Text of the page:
Divorce and Children with Special Needs

divorce special needs

Divorce and Children with Special Needs

Divorce is hard for anyone who goes through it. The dissolution of your marriage can spark strong emotions. And while it is perfectly natural to feel a great deal of fear, anger, and disappointment, you must think clearly about your rights, interests, and future. If you have a special needs child, it is even more important to remain calm, rational, and clear-headed as you work through your divorce and child custody settlement. You should hire an attorney to help you along the way.

If you are made the custodial parent, it will be your responsibility to deliver what your child requires daily. You may have never consciously thought about and written down all that is required to keep your special needs child safe and healthy. To get a sense of this, you should walk through a “day in the life” of caring for your child with your attorney.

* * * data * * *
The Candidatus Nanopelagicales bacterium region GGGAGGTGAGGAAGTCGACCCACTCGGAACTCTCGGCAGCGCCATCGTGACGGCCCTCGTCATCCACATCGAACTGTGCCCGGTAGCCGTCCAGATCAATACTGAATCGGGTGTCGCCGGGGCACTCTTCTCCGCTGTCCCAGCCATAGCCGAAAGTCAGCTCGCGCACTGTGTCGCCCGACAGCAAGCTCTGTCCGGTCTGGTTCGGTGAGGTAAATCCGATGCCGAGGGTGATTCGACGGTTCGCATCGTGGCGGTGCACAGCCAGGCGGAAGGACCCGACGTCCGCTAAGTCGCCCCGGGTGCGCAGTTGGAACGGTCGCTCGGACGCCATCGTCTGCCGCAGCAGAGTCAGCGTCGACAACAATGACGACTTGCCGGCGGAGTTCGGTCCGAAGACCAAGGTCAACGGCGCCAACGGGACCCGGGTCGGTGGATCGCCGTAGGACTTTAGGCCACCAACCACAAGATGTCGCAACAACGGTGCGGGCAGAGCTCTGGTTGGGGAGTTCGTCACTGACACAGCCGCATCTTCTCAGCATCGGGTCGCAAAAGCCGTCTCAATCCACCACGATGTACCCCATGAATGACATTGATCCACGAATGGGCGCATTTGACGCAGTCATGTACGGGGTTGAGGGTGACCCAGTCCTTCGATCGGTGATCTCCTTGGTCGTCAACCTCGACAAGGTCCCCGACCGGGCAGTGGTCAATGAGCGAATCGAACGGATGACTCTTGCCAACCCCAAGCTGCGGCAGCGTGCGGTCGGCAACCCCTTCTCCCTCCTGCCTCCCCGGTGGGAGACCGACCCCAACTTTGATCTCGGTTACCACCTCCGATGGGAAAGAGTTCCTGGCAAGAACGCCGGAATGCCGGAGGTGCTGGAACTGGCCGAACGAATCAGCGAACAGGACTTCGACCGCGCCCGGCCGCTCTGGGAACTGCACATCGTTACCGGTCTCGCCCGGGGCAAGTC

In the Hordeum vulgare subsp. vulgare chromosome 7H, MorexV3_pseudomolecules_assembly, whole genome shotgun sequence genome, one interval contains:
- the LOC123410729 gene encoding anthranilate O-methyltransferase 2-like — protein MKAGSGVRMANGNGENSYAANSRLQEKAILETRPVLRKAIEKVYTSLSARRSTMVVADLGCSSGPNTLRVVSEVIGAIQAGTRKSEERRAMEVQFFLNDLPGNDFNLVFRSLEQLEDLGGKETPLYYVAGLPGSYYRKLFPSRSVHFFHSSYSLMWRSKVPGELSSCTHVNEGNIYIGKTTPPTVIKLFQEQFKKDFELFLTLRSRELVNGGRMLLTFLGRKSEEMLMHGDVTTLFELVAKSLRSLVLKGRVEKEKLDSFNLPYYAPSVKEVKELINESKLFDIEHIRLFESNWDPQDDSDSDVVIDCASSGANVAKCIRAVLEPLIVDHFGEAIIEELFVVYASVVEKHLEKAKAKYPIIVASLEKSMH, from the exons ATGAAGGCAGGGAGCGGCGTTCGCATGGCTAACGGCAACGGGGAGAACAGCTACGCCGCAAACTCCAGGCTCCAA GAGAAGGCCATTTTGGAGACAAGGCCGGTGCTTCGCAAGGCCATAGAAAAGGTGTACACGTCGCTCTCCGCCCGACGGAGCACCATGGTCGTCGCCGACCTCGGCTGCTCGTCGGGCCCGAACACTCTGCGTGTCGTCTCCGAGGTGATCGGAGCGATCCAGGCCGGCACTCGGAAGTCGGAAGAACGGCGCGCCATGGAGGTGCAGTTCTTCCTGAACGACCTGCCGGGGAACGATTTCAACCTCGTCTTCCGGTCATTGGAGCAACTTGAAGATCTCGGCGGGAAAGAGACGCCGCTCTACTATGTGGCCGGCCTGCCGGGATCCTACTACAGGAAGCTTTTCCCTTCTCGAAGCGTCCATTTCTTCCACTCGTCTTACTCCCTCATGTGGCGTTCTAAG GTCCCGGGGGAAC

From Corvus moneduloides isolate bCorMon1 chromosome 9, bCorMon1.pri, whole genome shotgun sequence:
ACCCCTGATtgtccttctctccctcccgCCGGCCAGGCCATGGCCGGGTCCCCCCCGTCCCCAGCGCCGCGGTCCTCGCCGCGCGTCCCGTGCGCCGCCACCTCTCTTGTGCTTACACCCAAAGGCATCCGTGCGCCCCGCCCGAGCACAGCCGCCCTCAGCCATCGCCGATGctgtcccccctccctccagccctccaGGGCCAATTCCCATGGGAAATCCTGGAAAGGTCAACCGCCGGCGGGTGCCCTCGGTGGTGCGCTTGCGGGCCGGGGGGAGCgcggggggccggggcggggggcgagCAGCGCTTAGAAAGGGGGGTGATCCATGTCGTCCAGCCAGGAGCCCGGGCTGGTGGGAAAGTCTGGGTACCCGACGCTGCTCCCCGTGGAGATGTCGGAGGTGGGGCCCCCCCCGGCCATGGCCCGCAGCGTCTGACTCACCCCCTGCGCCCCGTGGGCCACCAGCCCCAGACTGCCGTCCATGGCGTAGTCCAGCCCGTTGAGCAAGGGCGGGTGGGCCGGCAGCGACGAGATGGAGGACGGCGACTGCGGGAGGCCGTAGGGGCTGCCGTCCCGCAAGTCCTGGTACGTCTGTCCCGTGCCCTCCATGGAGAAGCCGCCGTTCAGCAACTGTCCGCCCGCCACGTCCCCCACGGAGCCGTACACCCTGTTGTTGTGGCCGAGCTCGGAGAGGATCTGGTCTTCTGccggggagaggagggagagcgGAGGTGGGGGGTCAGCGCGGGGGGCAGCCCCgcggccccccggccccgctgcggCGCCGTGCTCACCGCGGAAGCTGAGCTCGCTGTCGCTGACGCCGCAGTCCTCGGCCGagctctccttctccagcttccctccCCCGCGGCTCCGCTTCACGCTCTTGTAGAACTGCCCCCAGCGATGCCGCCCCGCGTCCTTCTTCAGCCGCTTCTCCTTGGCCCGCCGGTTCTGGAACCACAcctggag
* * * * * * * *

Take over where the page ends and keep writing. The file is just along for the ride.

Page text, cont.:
The expenses for medical care, services, and equipment will all need to be taken into account. You must also make clear their non-prescription treatments and nutritional needs. Any specialized care and professional help you may require to give you some rest and relief should also be set down in writing. This information will be vital in determining child support payments.

Parenting Plan

You and your ex must also work out a parenting plan. If it agreed that you should be the custodial parent, then you will need to decide how many contacts your ex will have. Security, stability, and routine are essential in caring for a special needs child. Shuttling the child between you and your ex with too much frequency is not an option and the visitation schedule you put together should reflect that.

Divorce Agreement

Your divorce agreement should also deal with unique issues related to the child’s transition to adulthood. Eligibility for government or private agency benefits, future employment opportunities, recreation, and social care, and independent living arrangements are just a few of the issues you will need to contend with. If your child has severe and life-long impairments, then you will need to care for them indefinitely. You must sort out how that will work, and whatever agreement you make should include what will happen should one or the other of you remarry.

Protecting the health and welfare of your child is your first priority. To get the best outcome for your child, you will need the help of competent and experienced lawyers. You should contact our office to get the help you require.

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